Camp Clark

Camp Clark

Spanish American War Camp Camp Clark was named after Brigadier General Louis L. Clark, Alabama National Guard.

Source (12) indicates that both the 1st and 2nd Ala. Vol. Inf. assembled at Camp Clark. Newspaper articles, however, indicate there were two camps, Clark and Johnston. Camp Clark was the camp of the 1st Ala. and Camp Johnston was the camp of the 2nd Ala. Camp Clark was established about May 1, 1898. Camp Johnston was first referred to in newspaper articles about May 10, 1898.

“The Alabama volunteers are rendezvousing here rapidly, and by tomorrows’ sunset it is more than likely that the old brigade grounds on Alba’s pasture will present an appearance similar to the brigade encampments of the state guards formerly held there.” Mobile Daily Register, May 2, 1898 (extra edition), page 4. According to the May 2, 1898 Montgomery Advertiser, “Their camp has been located on the bay shore, where the usual brigade encampments of the Alabama National Guards have been held. It is situated in what is known as Albas pasture, about midway between Frascati and Monroe Park, two bayside resorts.” This site is currently industrial land in or near the Alabama State Docks. The camps were adjacent to each other southwest of the vicinity of intersection of Bay and Yeend Streets. The camp was close to the bay shore.

The 3rd Ala. Vol. Inf., an all Black regiment also was organized and mustered in at Mobile, at the same campsite, after the 1st and 2nd Ala. left for Camp Coppinger. The May 25, 1898 Nashville Banner reported that the “white volunteers object to having the battalion of Negro troops encamped near them at Camp Clark, and the Negroes will not be sent to Mobile until the white troops move out to the brigade to which they have been assigned.” The May 30, 1898 New Orleans Daily Picayune indicates the 3rd Ala. was at the “Bay Shore Camp,” the same description of the camp site of the 1st and 2nd Ala. The September 6, 1898 New Orleans Times-Democrat identified the 3rd’s camp as Camp Johnston.

Note: The Spanish–American War (Spanish: Guerra hispano-estadounidense or Guerra hispano-americana; Filipino: Digmaang Espanyol-Amerikano) was an armed conflict between Spain and the United States in 1898. Hostilities began in the aftermath of the internal explosion of USS Maine in Havana Harbor in Cuba, leading to U.S. intervention in the Cuban War of Independence. The war led to the U.S. emerging predominant in the Caribbean region,[15] and resulted in U.S. acquisition of Spain’s Pacific possessions. That led to U.S. involvement in the Philippine Revolution and ultimately to the Philippine–American War.[16]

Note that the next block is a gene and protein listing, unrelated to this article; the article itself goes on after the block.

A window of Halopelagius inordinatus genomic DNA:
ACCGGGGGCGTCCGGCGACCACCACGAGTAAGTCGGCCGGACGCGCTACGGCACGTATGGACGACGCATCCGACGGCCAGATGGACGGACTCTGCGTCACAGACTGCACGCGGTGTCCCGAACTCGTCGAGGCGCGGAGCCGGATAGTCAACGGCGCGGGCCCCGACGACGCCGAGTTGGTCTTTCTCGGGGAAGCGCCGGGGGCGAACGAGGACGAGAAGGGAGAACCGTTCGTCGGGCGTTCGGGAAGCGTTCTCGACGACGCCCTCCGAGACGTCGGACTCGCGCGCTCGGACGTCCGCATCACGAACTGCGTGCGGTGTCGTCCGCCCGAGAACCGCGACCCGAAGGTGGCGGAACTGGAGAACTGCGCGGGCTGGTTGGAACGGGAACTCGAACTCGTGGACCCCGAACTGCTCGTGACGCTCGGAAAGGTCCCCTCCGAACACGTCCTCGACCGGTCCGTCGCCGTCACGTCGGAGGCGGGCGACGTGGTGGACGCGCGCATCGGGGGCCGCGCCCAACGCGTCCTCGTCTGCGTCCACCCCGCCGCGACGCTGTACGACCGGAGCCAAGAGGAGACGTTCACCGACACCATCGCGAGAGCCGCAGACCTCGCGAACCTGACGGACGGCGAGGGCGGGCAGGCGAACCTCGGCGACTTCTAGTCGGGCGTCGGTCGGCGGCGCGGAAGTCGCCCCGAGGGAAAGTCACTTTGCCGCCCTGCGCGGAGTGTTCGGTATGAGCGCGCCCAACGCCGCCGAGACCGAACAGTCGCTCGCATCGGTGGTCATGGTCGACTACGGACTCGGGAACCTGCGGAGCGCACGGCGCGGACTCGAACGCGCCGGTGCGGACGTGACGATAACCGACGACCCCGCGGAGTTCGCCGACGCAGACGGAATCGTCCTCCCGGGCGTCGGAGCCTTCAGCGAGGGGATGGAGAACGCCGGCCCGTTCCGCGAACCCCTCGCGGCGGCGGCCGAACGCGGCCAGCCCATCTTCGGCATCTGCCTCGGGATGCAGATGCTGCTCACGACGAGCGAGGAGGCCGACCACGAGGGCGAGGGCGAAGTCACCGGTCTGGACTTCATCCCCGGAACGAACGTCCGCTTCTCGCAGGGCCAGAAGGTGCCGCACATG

Source: Wikipedia contributors, “Spanish–American War,” Wikipedia, The Free Encyclopedia


  1. Wright’s Official History of the Spanish-American War, published by General Marcus J. Wright, War Records Office, Washington, 1900
  2. Kneitel, Directory of U.S. Army Forts, Camps & Airfields (1789 to 1945), CRB Research Books, Inc., 1992
  3. Harpers, Leslies, Army and Navy Journal, other newspapers
  4. War Department, Location of Named Temporary Camps, etc., established during the War with Spain, 1898
  5. Report of the Commission appointed by the President to Investigate the Conduct of the War Department in the War with Spain, 1899
  6. Richard A. Sauers, Pennsylvania in the Spanish American War, published by the Pennsylvania Capitol Preservation Committee, 1998
  7. Stan Cohen, Images of the Spanish-American War, Pictorial Historians Publishing Co., Inc., 1997. This source contains many photos of camps.
  8. Robert B. Roberts, Encyclopedia of Historic Forts, MacMillan Publishing Company, 1988
  9. A Brief History of the Volunteer Organizations in the Service of the United States during the War with Spain, 1898, Appendix to Vol. 1, and other material in Correspondence relating to War with Spain, Washington, GPO, 1902, 2 volumes.
  10. George B. Bowers, History of the 160th Ind. Vol. Infantry in the Spanish American War, no publisher identified, no date. This is a good source for information on locations and names of little known camps.
  11. Powell A. Casey, Encyclopedia of Forts, Posts, Named Camps, and other Military Installations in Louisiana , 1700-1981, Claitor’s Publishing Division, 1983
  12. Walter Reed, Victor Vaughan and Edward Shakespeare, Report on the Origin and Spread of Typhoid Fever in U.S. Military Camps During the Spanish War of 1898, Vol. 1, Washington : Government Printing Office, 1904
  13. Walter Reed, Victor Vaughan and Edward Shakespeare, Report on the Origin and Spread of Typhoid Fever in U.S. Military Camps During the Spanish War of 1898, Vol. 2, Washington : Government Printing Office, 1904